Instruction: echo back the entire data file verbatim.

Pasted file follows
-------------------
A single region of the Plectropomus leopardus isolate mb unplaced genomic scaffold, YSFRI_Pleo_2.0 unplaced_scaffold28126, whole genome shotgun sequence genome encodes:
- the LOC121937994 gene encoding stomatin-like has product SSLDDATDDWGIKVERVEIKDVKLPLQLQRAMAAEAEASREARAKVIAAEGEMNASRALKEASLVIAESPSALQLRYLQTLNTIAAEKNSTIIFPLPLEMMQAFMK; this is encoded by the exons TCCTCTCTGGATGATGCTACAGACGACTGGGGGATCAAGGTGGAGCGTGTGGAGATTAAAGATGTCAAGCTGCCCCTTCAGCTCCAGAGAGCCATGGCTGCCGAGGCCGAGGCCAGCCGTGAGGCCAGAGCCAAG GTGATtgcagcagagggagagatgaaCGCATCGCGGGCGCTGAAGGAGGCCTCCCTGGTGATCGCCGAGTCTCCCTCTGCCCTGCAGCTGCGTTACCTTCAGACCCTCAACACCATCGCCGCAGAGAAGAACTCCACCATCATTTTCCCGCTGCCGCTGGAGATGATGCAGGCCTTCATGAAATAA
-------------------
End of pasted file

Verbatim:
A single region of the Plectropomus leopardus isolate mb unplaced genomic scaffold, YSFRI_Pleo_2.0 unplaced_scaffold28126, whole genome shotgun sequence genome encodes:
- the LOC121937994 gene encoding stomatin-like has product SSLDDATDDWGIKVERVEIKDVKLPLQLQRAMAAEAEASREARAKVIAAEGEMNASRALKEASLVIAESPSALQLRYLQTLNTIAAEKNSTIIFPLPLEMMQAFMK; this is encoded by the exons TCCTCTCTGGATGATGCTACAGACGACTGGGGGATCAAGGTGGAGCGTGTGGAGATTAAAGATGTCAAGCTGCCCCTTCAGCTCCAGAGAGCCATGGCTGCCGAGGCCGAGGCCAGCCGTGAGGCCAGAGCCAAG GTGATtgcagcagagggagagatgaaCGCATCGCGGGCGCTGAAGGAGGCCTCCCTGGTGATCGCCGAGTCTCCCTCTGCCCTGCAGCTGCGTTACCTTCAGACCCTCAACACCATCGCCGCAGAGAAGAACTCCACCATCATTTTCCCGCTGCCGCTGGAGATGATGCAGGCCTTCATGAAATAA